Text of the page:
Typically, grub-installer calls os-prober twice. The first is used mainly to verify the list of other operating systems detected, before asking whether GRUB should be installed. The (possible) second time is when grub-installer calls update-grub (line 845). update-grub's 30_os-prober hook calls os-prober if it is installed.
There is an important difference between these calls. The first, direct, call to os-prober happens in d-i's context (it uses os-prober-udeb). The second one happens in-target (it uses the os-prober deb). This problem comes from this second time. Starting from version 1.45, os-prober's 50mounted-tests attempts to mount partitions using grub-mount, rather than using mount, if the former is available: http://packages.qa.debian.org/o/os-prober/news/20110424T183244Z.html

if which grub-mount >/dev/null 2>&1 && \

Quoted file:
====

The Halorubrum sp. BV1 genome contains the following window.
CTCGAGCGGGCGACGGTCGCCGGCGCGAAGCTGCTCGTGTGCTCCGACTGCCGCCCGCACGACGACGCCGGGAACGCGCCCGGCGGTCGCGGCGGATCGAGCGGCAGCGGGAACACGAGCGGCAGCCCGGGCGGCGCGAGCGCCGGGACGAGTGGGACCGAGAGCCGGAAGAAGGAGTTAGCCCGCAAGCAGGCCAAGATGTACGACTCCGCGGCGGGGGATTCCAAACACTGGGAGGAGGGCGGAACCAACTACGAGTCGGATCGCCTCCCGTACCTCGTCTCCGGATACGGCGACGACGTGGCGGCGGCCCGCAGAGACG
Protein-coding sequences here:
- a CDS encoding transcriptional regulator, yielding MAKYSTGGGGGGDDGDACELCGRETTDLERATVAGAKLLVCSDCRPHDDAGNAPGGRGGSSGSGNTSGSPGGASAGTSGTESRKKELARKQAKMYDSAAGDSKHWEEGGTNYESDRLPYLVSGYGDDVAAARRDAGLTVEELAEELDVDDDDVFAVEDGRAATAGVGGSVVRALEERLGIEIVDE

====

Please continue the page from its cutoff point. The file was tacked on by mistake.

grub-mount "$partition" "$tmpmnt" 2>/dev/null; then
    type="$(grub-probe -d "$partition" -t fs)"
    [ "$type" ] || type=fuseblk
    ro_partition "$partition"
    for type in $types; do
        if mount -o ro -t "$type" "$partition" "$tmpmnt" 2>/dev/null; then

What happens here is that grub-mount fails, but the if's condition still evaluates to true because grub-mount's exit status is 0, and the code above assumes 0 means success. From that point, 50mounted-tests considers the partition mounted, and subtests quietly fail to find anything.

This issue does not affect the first call to os-prober (which is outside the target) because which(1) is not available in the installer, so the condition is false and the tests fallback to the standard mount, which works. This bug (using which in os-prober-udeb) was fixed in os-prober 1.51: http://anonscm.debian.org/gitweb/?p=d-i/os-prober.git;a=commit;h=94048e4ec7a8896fb2c9c917433fa5e3ba71fbbe